This Fourth Of July, Don't Be Like These Dummies: How Not To Set Off Fireworks Every year, the Consumer Product Safety Commission urges Americans to use fireworks responsibly. It does this by blowing up a bunch of mannequins on the National Mall in Washington, D.C.
NPR logo This July 4, Don't Be Like These Dummies: How Not To Set Off Fireworks

This July 4, Don't Be Like These Dummies: How Not To Set Off Fireworks

Fireworks

Every summer on the National Mall, in the heart of the nation's capital, there's a free public event — a series of fireworks for all to see.

It's America's annual explosive celebration ... of safety.

It's the Consumer Product Safety Commission's day to blow up mannequins.

This year, it was observed on June 27.

The CPSC is an independent government agency dedicated to, as the name suggests, consumer product safety. It has an extremely weird Twitter account for a regulatory body, which it uses to deliver a wide range of safety-themed messages.

The CPSC would like you to report unsafe products. The CPSC would like you to wear a helmet. The CPSC urges you to anchor your dressers and TVs. The CPSC would prefer that children not drive lawn mowers. The CPSC would be deeply gratified if you would change the batteries in your smoke alarm, because the CPSC would like you not to die.

The CPSC knows a few things about fireworks.

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Fireworks are dangerous. They are literally explosives. They are things designed to burn extremely fast and/or blow up.

And this week Americans are going to buy them, they're going to drink a lot of beer and then they're going to set those explosives on fire.

The CPSC can't stop us from doing any of that. But it has some requests:

Can we please stick to legal, consumer-grade fireworks? And stop trying to make them ourselves?

Could we stop pointing fireworks at other people?

Could we step away from the fireworks after we light them on fire? And, if they malfunction, could we avoid walking back toward them and sticking our faces directly over them?

Can we stop giving sparklers, which burn at 2,000 degrees Fahrenheit, to small children?

Could we please, please, please not light fireworks off the tops of our heads?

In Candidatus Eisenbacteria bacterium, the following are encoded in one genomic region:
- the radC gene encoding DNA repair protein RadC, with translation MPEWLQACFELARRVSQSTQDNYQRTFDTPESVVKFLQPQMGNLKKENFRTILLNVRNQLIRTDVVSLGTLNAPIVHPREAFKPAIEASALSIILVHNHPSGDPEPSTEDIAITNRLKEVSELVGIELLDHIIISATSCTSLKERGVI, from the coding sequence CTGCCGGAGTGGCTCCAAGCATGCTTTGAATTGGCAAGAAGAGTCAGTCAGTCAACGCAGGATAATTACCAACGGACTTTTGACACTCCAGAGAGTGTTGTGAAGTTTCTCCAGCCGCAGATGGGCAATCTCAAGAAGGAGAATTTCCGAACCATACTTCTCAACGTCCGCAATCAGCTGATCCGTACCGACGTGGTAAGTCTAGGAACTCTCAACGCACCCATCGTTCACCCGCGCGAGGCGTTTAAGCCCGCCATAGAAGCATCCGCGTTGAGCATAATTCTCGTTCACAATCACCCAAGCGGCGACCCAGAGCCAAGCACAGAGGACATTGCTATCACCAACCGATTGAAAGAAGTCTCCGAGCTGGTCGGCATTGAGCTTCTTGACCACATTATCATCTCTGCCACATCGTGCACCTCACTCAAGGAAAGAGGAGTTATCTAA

Each year, the CPSC marches down to the National Mall with a stack of doomed dummies, a mess of explosive devices and a deep desire to persuade Americans to be a little bit safer.

For the record, this is not all that the CPSC does for the Fourth of July.

"We work with the fireworks industry, monitor incoming fireworks shipments at the ports and enforce federal fireworks safety regulations," acting Chairman Ann Marie Buerkle said in a statement last month.

But the exploding dummies are definitely the most eye-catching.

If your eye has been caught, let us emphasize: Last year, there were more than 12,000 fireworks-related injuries treated at emergency departments in the U.S., according to the CPSC. Most of those injuries are burns.

There were also eight deaths, including a father who died after lighting professional-grade fireworks, a child who was killed by an explosion caused by several sparklers inside a tube, and a young man who was killed after igniting fireworks while holding them in his hand.

Watching mannequins blow up might be hilarious, but avoidable death and injury aren't funny. Here are the CPSC's full safety tips for how to use fireworks responsibly:

Never allow young children to play with or ignite fireworks.

Avoid buying fireworks that are packaged in brown paper because this is often a sign that the fireworks were made for professional displays and that they could pose a danger to consumers.

Always have an adult supervise fireworks activities. Parents don't realize that young children suffer injuries from sparklers. Sparklers burn at temperatures of about 2,000 degrees — hot enough to melt some metals.

Never place any part of your body directly over a fireworks device when lighting the fuse. Back up to a safe distance immediately after lighting fireworks.

Never try to re-light or pick up fireworks that have not ignited fully.

Never point or throw fireworks at another person.

Keep a bucket of water or a garden hose handy in case of fire or other mishap.

Light fireworks one at a time, then move back quickly.

Never carry fireworks in a pocket or shoot them off in metal or glass containers.

After fireworks complete their burning, douse the spent device with plenty of water from a bucket or hose before discarding it to prevent a trash fire.

Make sure fireworks are legal in your area before buying or using them.